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Post by cmvgor »

Horror, fear, at the Supernatural or the Strange and Menacing is something I seem to have outgrown. As a child I had nightmares after seeing Supercarrot James Arness in the origional version of The Thing. As an adult I have less interest in that type of film. In a nonfiction work called 'Danse Macabre', published in 1981, Steven King devotes several pages to defining such terms as Horror, Terror, Dread, etc, and
discusses how a story writer or script writer might go about trying to get
the reader/audience to feel these things. Then he adds that if the material
he is working is not likely to get those responses, "I'll go for the gross-out.
I'm not proud."

The very best of what is available recently can hold my attention as I watch to see if/how the meanced victims solve their problem(s). The recent remake of The Hills Have Eyes held my interest in that respect. And The Sixth Sense gave me a few goosebumps as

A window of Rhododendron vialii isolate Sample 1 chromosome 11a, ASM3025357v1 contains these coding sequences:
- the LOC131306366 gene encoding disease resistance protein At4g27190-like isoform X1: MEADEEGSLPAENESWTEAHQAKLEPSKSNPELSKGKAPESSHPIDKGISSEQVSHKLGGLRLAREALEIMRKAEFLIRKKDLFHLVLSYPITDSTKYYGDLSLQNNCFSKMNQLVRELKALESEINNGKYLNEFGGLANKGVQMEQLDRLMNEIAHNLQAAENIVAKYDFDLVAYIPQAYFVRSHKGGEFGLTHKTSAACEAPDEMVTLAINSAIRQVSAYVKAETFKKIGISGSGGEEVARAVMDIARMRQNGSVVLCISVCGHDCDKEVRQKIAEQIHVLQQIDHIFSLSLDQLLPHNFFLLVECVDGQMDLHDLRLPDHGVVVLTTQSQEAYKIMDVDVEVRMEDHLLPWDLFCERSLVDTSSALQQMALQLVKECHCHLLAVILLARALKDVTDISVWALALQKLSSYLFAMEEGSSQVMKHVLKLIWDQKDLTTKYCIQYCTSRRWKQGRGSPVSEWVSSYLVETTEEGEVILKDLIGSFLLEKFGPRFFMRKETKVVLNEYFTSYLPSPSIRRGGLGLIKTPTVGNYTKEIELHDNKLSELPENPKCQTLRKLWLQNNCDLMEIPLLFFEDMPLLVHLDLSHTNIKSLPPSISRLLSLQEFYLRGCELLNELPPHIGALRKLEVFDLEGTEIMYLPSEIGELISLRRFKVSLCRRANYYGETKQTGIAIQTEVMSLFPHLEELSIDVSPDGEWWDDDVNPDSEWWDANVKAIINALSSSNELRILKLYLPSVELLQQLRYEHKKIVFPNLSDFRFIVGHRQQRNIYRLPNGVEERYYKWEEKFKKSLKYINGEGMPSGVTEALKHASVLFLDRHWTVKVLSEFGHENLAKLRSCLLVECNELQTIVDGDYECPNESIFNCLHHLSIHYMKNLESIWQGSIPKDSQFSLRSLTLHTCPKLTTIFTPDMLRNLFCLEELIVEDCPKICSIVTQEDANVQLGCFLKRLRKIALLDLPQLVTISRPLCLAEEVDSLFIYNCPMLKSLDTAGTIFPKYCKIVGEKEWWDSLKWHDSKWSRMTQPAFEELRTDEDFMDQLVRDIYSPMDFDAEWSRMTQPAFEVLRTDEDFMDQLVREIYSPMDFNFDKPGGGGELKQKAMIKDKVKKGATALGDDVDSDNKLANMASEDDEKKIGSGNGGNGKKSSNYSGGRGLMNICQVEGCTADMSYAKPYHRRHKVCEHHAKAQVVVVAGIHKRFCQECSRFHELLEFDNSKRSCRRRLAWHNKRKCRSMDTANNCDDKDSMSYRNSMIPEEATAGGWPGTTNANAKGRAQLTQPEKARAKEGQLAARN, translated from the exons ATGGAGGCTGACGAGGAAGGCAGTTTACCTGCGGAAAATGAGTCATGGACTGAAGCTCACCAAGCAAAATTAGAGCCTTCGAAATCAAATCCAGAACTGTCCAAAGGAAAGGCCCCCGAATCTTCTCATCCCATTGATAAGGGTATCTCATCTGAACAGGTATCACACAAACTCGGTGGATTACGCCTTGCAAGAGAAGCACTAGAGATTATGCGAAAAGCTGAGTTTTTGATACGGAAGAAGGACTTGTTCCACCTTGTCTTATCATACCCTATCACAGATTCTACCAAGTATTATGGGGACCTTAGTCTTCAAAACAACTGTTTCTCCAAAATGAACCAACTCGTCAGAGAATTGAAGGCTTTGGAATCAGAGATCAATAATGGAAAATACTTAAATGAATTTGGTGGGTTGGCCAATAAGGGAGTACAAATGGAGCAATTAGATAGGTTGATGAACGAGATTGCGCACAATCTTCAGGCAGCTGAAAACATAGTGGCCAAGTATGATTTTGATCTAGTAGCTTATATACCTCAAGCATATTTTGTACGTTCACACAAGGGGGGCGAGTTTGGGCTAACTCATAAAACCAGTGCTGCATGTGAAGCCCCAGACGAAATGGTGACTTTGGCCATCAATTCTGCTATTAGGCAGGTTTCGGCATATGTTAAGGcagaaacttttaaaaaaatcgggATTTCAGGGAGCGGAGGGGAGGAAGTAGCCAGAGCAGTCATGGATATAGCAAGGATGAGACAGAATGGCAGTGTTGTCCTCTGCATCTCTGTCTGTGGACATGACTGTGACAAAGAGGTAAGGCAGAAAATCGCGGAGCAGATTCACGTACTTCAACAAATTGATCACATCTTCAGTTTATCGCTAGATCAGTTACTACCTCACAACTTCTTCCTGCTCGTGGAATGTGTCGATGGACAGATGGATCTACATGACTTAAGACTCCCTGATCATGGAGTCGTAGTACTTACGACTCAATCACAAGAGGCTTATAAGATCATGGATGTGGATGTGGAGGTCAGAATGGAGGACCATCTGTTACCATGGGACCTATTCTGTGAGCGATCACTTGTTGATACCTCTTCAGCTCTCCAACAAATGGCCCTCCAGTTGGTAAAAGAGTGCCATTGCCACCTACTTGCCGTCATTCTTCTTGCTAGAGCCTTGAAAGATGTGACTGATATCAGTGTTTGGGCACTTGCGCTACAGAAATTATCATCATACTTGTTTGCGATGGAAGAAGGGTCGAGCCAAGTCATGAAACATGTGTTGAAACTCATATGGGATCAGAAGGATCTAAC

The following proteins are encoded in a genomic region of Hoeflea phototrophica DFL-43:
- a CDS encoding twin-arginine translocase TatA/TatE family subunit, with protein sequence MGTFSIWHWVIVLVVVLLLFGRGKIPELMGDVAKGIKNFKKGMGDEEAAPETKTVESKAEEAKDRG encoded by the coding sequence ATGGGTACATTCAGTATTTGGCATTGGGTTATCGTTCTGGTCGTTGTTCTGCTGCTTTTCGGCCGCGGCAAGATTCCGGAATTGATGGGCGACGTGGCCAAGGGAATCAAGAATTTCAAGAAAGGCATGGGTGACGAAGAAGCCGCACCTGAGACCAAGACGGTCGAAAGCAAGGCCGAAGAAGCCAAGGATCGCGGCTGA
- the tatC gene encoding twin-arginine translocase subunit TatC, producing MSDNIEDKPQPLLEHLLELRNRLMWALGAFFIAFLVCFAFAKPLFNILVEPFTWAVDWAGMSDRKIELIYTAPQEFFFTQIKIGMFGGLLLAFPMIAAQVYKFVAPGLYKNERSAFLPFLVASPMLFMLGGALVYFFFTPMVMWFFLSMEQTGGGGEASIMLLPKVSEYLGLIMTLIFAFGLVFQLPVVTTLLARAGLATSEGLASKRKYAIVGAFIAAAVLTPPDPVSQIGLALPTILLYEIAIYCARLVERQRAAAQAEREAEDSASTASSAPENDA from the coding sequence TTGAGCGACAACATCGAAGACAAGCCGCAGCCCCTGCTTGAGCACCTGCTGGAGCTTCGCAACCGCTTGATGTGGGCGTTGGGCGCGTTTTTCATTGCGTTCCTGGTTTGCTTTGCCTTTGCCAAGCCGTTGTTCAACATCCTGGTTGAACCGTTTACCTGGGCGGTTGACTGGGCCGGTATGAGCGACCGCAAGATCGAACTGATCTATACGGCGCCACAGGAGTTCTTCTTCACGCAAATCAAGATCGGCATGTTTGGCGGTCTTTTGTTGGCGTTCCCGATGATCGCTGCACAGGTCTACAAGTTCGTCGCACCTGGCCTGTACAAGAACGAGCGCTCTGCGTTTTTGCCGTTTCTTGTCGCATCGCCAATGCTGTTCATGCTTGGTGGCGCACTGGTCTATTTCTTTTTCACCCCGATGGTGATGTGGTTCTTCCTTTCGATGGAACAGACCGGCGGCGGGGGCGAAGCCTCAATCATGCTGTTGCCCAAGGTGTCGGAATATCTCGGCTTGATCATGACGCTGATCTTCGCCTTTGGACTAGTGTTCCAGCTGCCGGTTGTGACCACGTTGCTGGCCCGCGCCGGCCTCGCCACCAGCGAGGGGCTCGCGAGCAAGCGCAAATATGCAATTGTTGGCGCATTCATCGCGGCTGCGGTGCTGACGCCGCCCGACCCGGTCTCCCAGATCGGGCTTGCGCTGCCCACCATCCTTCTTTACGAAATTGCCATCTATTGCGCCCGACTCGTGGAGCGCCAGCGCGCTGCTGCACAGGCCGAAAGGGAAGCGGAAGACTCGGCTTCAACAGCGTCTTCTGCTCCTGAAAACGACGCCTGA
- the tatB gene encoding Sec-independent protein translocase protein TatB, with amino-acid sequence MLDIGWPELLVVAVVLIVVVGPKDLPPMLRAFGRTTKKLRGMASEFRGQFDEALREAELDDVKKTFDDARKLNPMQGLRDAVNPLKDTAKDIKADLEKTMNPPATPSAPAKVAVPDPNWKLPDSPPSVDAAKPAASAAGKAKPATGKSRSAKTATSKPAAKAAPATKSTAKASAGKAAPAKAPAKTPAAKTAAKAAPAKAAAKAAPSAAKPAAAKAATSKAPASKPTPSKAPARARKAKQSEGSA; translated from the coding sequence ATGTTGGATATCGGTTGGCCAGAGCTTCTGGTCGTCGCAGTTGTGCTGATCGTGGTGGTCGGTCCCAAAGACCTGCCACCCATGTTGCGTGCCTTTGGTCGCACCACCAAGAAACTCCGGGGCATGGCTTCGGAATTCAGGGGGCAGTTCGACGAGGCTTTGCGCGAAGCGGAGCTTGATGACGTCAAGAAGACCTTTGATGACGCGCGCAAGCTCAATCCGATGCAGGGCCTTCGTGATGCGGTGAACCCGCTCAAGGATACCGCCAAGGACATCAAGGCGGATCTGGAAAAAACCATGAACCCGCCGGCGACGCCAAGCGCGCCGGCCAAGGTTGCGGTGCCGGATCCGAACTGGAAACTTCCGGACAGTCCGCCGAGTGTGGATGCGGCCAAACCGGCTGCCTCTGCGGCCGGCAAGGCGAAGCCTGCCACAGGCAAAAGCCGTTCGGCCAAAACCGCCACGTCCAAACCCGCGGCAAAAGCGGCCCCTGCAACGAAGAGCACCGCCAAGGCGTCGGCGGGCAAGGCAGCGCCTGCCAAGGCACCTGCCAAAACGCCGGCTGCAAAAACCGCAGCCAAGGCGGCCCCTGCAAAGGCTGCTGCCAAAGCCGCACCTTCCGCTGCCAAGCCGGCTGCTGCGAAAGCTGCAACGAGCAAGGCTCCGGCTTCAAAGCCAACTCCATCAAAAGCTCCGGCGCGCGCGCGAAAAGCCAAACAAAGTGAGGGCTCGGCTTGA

certain realization came about. Mostly, if I watch one of these at all,
I'm grading the SPFX and evaluating scripts. Not "how will this victim
save himself?" but "how will this scripter write his way out of this?"

The last time a movie made me feel fear was about 1969; the television premier of Cabaret. A scene where the main characters were on
a Sunday drive. They stopped at a pleasent guesthaus with an open-air
dining area. A cherubic blond youth began singing a sweet pastoral ballad
with the refrain, "Tomorrow belongs to me", as the camera panned to show the swastika on his armband, and then panned around to show the faces of the people in his audience. The song progressed to the fourth verse and then the tempo changed to a stressed-up marching beat. Suddenly the members of the audience were on their feet and turning it